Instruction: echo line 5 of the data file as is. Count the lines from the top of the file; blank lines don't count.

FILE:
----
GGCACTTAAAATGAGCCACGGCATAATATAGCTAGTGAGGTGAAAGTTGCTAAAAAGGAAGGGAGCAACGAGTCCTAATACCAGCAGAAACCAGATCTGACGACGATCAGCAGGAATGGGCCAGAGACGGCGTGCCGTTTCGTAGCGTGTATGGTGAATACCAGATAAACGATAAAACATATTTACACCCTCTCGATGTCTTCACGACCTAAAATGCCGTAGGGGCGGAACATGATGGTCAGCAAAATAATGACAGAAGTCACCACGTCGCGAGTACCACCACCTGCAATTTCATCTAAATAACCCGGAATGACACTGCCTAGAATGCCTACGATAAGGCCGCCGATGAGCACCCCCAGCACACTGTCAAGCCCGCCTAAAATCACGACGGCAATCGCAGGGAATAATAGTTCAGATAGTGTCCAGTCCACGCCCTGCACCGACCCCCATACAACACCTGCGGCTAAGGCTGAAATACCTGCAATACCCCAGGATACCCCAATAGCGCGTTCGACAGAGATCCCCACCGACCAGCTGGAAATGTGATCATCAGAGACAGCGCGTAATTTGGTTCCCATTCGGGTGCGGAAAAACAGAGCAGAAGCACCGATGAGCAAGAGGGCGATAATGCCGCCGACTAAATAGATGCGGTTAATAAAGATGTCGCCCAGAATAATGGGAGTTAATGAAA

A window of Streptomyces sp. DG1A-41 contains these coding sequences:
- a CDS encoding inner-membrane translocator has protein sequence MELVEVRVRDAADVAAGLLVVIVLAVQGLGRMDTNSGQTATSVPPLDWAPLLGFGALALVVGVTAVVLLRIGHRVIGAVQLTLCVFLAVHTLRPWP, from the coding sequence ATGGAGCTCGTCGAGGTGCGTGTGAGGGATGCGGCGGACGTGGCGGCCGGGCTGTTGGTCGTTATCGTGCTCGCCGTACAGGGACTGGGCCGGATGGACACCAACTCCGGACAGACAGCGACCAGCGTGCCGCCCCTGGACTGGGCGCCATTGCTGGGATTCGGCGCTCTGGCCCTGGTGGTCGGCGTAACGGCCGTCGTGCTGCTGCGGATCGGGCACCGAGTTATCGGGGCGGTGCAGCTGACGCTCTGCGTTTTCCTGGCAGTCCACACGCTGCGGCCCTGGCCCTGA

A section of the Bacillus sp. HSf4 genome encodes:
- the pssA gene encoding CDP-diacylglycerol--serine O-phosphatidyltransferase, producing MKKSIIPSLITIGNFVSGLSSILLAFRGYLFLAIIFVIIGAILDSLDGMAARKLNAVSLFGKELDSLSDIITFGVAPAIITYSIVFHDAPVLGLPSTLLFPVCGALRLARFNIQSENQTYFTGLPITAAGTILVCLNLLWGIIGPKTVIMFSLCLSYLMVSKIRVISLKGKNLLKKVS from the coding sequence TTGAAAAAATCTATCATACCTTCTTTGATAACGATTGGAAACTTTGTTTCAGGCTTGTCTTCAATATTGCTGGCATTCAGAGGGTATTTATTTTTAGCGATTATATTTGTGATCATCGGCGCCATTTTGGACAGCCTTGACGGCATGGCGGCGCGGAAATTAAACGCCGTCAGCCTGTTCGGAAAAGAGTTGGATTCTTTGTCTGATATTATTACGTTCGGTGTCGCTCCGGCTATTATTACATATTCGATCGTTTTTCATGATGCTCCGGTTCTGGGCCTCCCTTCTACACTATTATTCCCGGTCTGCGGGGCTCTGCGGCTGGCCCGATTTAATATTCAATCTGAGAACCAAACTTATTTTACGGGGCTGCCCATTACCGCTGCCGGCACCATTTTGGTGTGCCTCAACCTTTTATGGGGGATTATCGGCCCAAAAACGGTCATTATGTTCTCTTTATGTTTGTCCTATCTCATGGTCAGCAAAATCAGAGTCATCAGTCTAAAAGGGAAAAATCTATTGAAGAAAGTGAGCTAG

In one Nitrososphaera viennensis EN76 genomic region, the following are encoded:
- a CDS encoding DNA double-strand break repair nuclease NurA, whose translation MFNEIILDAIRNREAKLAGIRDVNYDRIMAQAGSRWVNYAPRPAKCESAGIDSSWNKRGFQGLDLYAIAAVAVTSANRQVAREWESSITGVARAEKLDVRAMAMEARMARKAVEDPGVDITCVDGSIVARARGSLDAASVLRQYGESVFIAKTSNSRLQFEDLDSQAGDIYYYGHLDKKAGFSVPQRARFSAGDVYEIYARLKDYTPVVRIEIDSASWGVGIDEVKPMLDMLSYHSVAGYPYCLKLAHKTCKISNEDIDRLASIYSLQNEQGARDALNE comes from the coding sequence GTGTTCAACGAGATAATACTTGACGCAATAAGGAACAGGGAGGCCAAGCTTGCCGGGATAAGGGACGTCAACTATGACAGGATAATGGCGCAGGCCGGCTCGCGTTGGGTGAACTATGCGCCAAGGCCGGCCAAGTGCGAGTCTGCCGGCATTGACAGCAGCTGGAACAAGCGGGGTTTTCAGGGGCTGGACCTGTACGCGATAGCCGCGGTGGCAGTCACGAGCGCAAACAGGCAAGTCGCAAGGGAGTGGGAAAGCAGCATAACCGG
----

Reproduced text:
- the pssA gene encoding CDP-diacylglycerol--serine O-phosphatidyltransferase, producing MKKSIIPSLITIGNFVSGLSSILLAFRGYLFLAIIFVIIGAILDSLDGMAARKLNAVSLFGKELDSLSDIITFGVAPAIITYSIVFHDAPVLGLPSTLLFPVCGALRLARFNIQSENQTYFTGLPITAAGTILVCLNLLWGIIGPKTVIMFSLCLSYLMVSKIRVISLKGKNLLKKVS from the coding sequence TTGAAAAAATCTATCATACCTTCTTTGATAACGATTGGAAACTTTGTTTCAGGCTTGTCTTCAATATTGCTGGCATTCAGAGGGTATTTATTTTTAGCGATTATATTTGTGATCATCGGCGCCATTTTGGACAGCCTTGACGGCATGGCGGCGCGGAAATTAAACGCCGTCAGCCTGTTCGGAAAAGAGTTGGATTCTTTGTCTGATATTATTACGTTCGGTGTCGCTCCGGCTATTATTACATATTCGATCGTTTTTCATGATGCTCCGGTTCTGGGCCTCCCTTCTACACTATTATTCCCGGTCTGCGGGGCTCTGCGGCTGGCCCGATTTAATATTCAATCTGAGAACCAAACTTATTTTACGGGGCTGCCCATTACCGCTGCCGGCACCATTTTGGTGTGCCTCAACCTTTTATGGGGGATTATCGGCCCAAAAACGGTCATTATGTTCTCTTTATGTTTGTCCTATCTCATGGTCAGCAAAATCAGAGTCATCAGTCTAAAAGGGAAAAATCTATTGAAGAAAGTGAGCTAG